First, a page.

Even if you’re not a fan of Oprah, it’s a gripping personal account. Watch it, whether you agree with it or not, it’ll give you pause to think…
It struck a personal chord. I think anyone who’s ever had dreams and watch them remain unrealized, can relate to Oprah’s story. How many times did we want something so bad, and not get it…not even by a mile? The whole law of attraction theory does have its merits, but also its accompanying loopholes. But I guess just the general concept of attracting specific energy makes sense. Maybe not in a literal sense, wherein you ask for a car, you do nothing, and you get a car, but maybe more in a way that, if you put your energies in working for and earning enough to buy a car, then I guess you up the chances of your getting one. But I’m not talking about those material goals, but more of the bigger life-changing ones. Things that you pray for, yearn for, and weep for. Sometimes it doesn’t seem to make sense, when you work so hard, you try so hard to get something, and you still come up empty-handed. That’s why I love that part where she says: “When you’ve worked as hard and done as much and strived and tried and given and pled and bargained and hoped…surrender. When you have done all that you can do, and there is nothing left for you to do…give it up. Give it up to that thing that is greater than yourself.” The lesson that there are many things in life that we are powerless against, no matter how great our bravado, is a difficult one to learn. And I guess learning to surrender to something greater than ourselves relieves us of some of the burden of piloting our own destinies. I guess it’s no different from the Tagalog adage: “Nasa Diyos ang awa, nasa tao ang gawa.” Do what you must and do what you can, then see where the dice will fall.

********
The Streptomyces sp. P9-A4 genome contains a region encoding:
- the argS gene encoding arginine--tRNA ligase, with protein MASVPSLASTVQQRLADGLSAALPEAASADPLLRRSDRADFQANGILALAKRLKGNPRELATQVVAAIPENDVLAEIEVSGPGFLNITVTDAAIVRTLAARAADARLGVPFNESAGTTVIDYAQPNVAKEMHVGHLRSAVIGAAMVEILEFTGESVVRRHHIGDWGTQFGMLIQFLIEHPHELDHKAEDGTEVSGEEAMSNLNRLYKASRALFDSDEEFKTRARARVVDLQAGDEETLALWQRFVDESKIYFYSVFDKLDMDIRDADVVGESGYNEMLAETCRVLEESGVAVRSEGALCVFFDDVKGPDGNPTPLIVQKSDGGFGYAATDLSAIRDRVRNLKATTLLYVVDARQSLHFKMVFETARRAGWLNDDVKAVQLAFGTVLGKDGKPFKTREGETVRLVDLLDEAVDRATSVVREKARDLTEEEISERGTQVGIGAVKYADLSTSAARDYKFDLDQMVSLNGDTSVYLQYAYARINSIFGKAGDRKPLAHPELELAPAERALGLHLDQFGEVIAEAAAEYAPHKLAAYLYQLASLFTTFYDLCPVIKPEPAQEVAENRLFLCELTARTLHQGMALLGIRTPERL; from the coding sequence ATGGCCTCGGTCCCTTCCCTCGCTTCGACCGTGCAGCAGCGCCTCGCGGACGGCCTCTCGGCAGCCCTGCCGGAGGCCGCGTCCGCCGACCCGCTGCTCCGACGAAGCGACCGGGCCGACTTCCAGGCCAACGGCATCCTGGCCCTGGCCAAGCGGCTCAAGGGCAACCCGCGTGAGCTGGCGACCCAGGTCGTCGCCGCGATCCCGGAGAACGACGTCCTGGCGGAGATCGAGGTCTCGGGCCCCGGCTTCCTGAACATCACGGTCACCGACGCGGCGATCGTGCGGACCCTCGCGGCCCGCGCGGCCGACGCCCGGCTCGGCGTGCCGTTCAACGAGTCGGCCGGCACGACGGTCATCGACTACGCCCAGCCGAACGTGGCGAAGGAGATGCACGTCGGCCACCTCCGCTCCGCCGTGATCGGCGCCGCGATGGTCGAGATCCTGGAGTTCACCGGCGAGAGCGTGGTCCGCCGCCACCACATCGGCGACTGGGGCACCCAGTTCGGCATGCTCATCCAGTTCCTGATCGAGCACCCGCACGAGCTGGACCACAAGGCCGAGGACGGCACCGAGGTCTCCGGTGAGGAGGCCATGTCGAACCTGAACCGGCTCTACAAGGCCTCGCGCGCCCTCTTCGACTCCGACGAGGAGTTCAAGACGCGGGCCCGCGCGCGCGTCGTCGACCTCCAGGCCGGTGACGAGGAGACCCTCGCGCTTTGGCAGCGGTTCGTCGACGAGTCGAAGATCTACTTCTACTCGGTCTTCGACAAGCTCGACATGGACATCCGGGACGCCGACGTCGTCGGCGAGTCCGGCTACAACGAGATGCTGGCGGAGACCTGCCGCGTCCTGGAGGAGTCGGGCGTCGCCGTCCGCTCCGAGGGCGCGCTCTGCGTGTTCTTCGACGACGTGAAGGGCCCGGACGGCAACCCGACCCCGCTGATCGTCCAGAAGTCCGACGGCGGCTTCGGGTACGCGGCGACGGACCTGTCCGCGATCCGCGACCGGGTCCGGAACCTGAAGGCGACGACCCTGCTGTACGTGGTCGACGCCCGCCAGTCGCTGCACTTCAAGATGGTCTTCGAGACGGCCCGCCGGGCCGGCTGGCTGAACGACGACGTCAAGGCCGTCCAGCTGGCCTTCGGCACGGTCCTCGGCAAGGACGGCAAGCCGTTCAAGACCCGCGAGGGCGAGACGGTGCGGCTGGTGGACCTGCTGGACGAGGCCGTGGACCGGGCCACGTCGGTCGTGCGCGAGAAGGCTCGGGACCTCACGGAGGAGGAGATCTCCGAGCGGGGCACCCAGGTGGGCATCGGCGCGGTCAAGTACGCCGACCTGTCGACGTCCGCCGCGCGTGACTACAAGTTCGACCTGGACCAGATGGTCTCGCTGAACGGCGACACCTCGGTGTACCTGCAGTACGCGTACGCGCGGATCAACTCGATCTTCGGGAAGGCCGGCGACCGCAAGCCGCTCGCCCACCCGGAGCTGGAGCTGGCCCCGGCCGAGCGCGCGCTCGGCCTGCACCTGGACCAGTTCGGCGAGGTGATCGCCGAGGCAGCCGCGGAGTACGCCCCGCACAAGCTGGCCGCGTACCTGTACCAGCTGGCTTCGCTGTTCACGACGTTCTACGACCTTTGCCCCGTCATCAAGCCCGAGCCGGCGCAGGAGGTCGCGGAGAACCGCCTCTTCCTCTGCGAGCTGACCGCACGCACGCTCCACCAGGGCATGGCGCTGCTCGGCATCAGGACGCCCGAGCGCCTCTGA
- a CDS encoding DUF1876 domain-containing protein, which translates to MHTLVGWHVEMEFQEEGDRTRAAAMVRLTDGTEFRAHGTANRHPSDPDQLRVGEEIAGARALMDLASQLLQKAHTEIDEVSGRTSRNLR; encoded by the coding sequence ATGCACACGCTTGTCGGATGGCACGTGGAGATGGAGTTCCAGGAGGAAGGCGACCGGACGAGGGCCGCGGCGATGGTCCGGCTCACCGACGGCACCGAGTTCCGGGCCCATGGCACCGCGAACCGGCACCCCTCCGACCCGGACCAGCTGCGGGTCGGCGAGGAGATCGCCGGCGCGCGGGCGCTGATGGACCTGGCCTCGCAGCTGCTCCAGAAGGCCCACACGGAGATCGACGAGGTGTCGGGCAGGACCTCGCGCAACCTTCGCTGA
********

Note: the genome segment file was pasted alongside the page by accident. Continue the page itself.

Funny though, I had a similar experience. When Oprah told the story of how she got the part right after she let go of it, it reminded me of a similar time in my life. It was in 2003, and I was in a health retreat, and for some reason, found myself staring at the full moon, and started thinking about my tortuous journey in my futile pursuit of love. All my adult life, I just wanted to find love. I was a mess at it, it was a chain of fail after fail, and I seemed to be either spectacularly unattractive or phenomenally unlucky. I was emotionally aged way before my physical body ever was. By my late 20’s I was already jaded and bitter and despondent about any prospects on love. Then on that night, I just gave it up. Not in a drama llama kind of way, but more in the vein of: “Okay fine…so I’m meant to live life alone. FINE.” I changed my prayer from, “Please let me find love” to “Please let me find happiness”, even if that happiness doesn’t include love in the equation. No drama, no tears, just surrender. Then the strangest thing happened. The next morning, when I woke up, I met someone that I’ve been with ever since.
Maybe in retrospect I have romanticized what would otherwise be a random coincidence, but I’d like to think it was more than that. I think it was a lesson. To be frank, I don’t think I’ve fully learned this lesson yet, but hopefully I’ll get there. Surrender is hard for people who like to take control of their destinies. It’s hard not to captain your own ship. So when you fail to achieve a goal, you beat up the one person responsible for the defeat: yourself. But I like that thought: that you give it all you got, since that’s all you can really do, then leave the results to a higher power. I’ve heard someone once say, “You don’t fail until you stop trying.” But sometimes, to stop trying is the best thing you’ve ever done.